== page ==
Why would Hawaii’s Department of Education and Board of Education not want to
keep students and staff safe from chemical spraying?
“In November of 2006, after the neighboring fields had been sprayed, 61 students were sent to the health room complaining of headache, nausea, vomiting, diarrhea, and dizziness. Thirty-seven were sent home. The spraying continued, as did the illness spikes throughout the year.” — Testimony of Wendy Tannery, teacher at Waimea Canyon Middle School on Kauai, at 2008 state Senate hearing
In May 2007, Kahuku High and Intermediate Schools were closed for three days “after 15 students were sickened by pesticide drifting from a nearby turf farm,” according to the Honolulu Advertiser.
In January 2008, after smelling something described as “garden fertilizer” 60 students of Waimea Canyon Middle School were sent to the health room, and eventually 12 people were sent to the emergency room “to be treated for nausea, burning eyes, difficulty breathing, vomiting, headache, diarrhea and extreme dizziness. . . . The following week parents, students, faculty and staff received a letter from the principal informing us that the field adjacent to the campus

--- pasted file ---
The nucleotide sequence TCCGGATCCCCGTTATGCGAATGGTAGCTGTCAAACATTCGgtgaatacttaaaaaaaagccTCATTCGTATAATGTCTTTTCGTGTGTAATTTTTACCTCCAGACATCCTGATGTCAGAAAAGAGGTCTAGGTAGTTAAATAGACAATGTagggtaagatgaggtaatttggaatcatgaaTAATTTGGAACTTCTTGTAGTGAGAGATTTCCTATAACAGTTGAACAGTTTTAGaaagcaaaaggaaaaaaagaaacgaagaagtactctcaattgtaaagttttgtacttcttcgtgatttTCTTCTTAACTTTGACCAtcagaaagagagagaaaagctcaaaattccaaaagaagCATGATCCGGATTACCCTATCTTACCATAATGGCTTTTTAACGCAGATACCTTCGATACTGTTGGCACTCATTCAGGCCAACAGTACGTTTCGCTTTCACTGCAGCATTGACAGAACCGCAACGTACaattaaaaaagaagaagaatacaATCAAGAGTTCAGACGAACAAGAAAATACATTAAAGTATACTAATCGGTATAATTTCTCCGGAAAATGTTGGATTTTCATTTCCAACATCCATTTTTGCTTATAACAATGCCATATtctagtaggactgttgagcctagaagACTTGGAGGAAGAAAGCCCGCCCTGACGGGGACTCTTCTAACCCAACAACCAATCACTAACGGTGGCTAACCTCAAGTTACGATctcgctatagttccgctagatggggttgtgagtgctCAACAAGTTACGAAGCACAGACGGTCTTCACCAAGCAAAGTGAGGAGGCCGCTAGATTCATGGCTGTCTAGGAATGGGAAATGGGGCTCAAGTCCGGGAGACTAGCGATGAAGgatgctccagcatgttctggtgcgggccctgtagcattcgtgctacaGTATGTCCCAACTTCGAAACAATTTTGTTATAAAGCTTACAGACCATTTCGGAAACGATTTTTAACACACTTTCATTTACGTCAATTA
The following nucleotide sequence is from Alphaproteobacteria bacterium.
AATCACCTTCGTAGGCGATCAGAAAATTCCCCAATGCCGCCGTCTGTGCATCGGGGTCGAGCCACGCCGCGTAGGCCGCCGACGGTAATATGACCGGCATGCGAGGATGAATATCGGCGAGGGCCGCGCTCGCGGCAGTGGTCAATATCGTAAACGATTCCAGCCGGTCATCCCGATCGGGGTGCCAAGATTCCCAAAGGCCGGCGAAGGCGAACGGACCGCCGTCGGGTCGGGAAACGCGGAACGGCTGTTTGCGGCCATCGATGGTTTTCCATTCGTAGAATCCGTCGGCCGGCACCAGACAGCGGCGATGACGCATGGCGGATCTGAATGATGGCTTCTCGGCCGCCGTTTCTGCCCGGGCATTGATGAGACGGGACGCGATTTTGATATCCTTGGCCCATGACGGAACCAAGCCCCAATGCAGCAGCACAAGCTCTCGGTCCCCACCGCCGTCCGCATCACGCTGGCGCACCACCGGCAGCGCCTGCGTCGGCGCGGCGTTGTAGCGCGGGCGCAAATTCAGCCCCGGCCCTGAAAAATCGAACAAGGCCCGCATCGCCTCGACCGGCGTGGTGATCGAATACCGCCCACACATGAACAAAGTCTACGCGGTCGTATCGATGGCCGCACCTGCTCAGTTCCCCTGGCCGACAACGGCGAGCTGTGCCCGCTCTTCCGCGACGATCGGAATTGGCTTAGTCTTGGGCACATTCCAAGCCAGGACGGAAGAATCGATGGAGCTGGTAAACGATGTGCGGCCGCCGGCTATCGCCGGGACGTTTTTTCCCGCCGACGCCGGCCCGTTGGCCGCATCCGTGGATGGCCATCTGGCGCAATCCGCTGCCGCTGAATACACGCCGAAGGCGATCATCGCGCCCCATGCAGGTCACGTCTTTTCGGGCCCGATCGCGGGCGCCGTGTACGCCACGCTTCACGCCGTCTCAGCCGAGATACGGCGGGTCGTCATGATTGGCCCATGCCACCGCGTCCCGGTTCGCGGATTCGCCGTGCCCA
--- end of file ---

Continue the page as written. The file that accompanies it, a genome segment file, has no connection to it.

would be sprayed with Lorsban, an insecticide” (Tannery Testimony). Lorsban was supposedly banned by the EPA in 2000.
Out of concern for the safety of students and employees, state Sen. Gary Hooser of Kauai introduced SB 3170 during the 2008 legislative session. SB 3170 primarily intended to create a pesticide-free buffer zone around schools.
Despite written testimony from teachers, families and physicians who experienced or witnessed the negative health impacts first hand, despite the Hawaii State Teachers Union convincing a court to issue a temporary injunction to stop Syngenta from spraying pesticides in the field next to Waimea Canyon Middle school, and despite the DOE’s own admission that it was “very cognizant of recurring problems that have been created on school campuses by the spraying of chemicals on nearby land,” the DOE submitted testimony in opposition to SB 3170.
Then-Superintendent Patricia Hamamoto testified that the “Department of Education believes this bill goes too far.”
In 2013, University of Hawaii researchers confirmed that five restricted use pesticides were still being found in the ambient air of Waimea Canyon Middle School. The study also found that the pesticide DDT was still blowing around the island of Kauai in measurable quantities despite the fact that the Environmental Protection Agency banned its use in 1973, 40 years earlier.